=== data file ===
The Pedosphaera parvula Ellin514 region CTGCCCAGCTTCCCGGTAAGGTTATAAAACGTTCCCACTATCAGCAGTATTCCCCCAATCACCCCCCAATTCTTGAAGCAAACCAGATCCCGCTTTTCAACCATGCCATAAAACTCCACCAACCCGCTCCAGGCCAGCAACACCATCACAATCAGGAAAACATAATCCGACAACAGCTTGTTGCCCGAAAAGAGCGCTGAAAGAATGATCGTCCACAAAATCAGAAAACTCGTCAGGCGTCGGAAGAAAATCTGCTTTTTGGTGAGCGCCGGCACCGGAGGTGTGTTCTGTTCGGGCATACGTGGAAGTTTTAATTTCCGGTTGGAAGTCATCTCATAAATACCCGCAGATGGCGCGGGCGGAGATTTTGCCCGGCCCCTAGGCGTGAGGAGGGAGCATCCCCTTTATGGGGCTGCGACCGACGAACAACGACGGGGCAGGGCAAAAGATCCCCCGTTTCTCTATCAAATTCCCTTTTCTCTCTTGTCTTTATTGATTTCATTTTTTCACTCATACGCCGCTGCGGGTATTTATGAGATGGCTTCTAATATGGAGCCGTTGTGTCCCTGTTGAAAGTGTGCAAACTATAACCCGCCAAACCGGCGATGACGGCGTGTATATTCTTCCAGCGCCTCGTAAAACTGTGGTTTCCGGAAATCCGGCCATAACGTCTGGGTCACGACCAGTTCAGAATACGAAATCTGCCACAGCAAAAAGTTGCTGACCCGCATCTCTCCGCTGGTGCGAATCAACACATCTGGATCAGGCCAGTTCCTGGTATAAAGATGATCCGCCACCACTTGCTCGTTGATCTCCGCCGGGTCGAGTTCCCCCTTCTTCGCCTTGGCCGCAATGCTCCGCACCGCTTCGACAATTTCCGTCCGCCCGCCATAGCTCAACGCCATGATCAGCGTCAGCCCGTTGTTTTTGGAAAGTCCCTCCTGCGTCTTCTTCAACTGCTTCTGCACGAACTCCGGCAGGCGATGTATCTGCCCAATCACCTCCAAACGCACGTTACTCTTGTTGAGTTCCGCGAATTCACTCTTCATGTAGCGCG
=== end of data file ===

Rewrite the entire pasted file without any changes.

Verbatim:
The Pedosphaera parvula Ellin514 region CTGCCCAGCTTCCCGGTAAGGTTATAAAACGTTCCCACTATCAGCAGTATTCCCCCAATCACCCCCCAATTCTTGAAGCAAACCAGATCCCGCTTTTCAACCATGCCATAAAACTCCACCAACCCGCTCCAGGCCAGCAACACCATCACAATCAGGAAAACATAATCCGACAACAGCTTGTTGCCCGAAAAGAGCGCTGAAAGAATGATCGTCCACAAAATCAGAAAACTCGTCAGGCGTCGGAAGAAAATCTGCTTTTTGGTGAGCGCCGGCACCGGAGGTGTGTTCTGTTCGGGCATACGTGGAAGTTTTAATTTCCGGTTGGAAGTCATCTCATAAATACCCGCAGATGGCGCGGGCGGAGATTTTGCCCGGCCCCTAGGCGTGAGGAGGGAGCATCCCCTTTATGGGGCTGCGACCGACGAACAACGACGGGGCAGGGCAAAAGATCCCCCGTTTCTCTATCAAATTCCCTTTTCTCTCTTGTCTTTATTGATTTCATTTTTTCACTCATACGCCGCTGCGGGTATTTATGAGATGGCTTCTAATATGGAGCCGTTGTGTCCCTGTTGAAAGTGTGCAAACTATAACCCGCCAAACCGGCGATGACGGCGTGTATATTCTTCCAGCGCCTCGTAAAACTGTGGTTTCCGGAAATCCGGCCATAACGTCTGGGTCACGACCAGTTCAGAATACGAAATCTGCCACAGCAAAAAGTTGCTGACCCGCATCTCTCCGCTGGTGCGAATCAACACATCTGGATCAGGCCAGTTCCTGGTATAAAGATGATCCGCCACCACTTGCTCGTTGATCTCCGCCGGGTCGAGTTCCCCCTTCTTCGCCTTGGCCGCAATGCTCCGCACCGCTTCGACAATTTCCGTCCGCCCGCCATAGCTCAACGCCATGATCAGCGTCAGCCCGTTGTTTTTGGAAAGTCCCTCCTGCGTCTTCTTCAACTGCTTCTGCACGAACTCCGGCAGGCGATGTATCTGCCCAATCACCTCCAAACGCACGTTACTCTTGTTGAGTTCCGCGAATTCACTCTTCATGTAGCGCG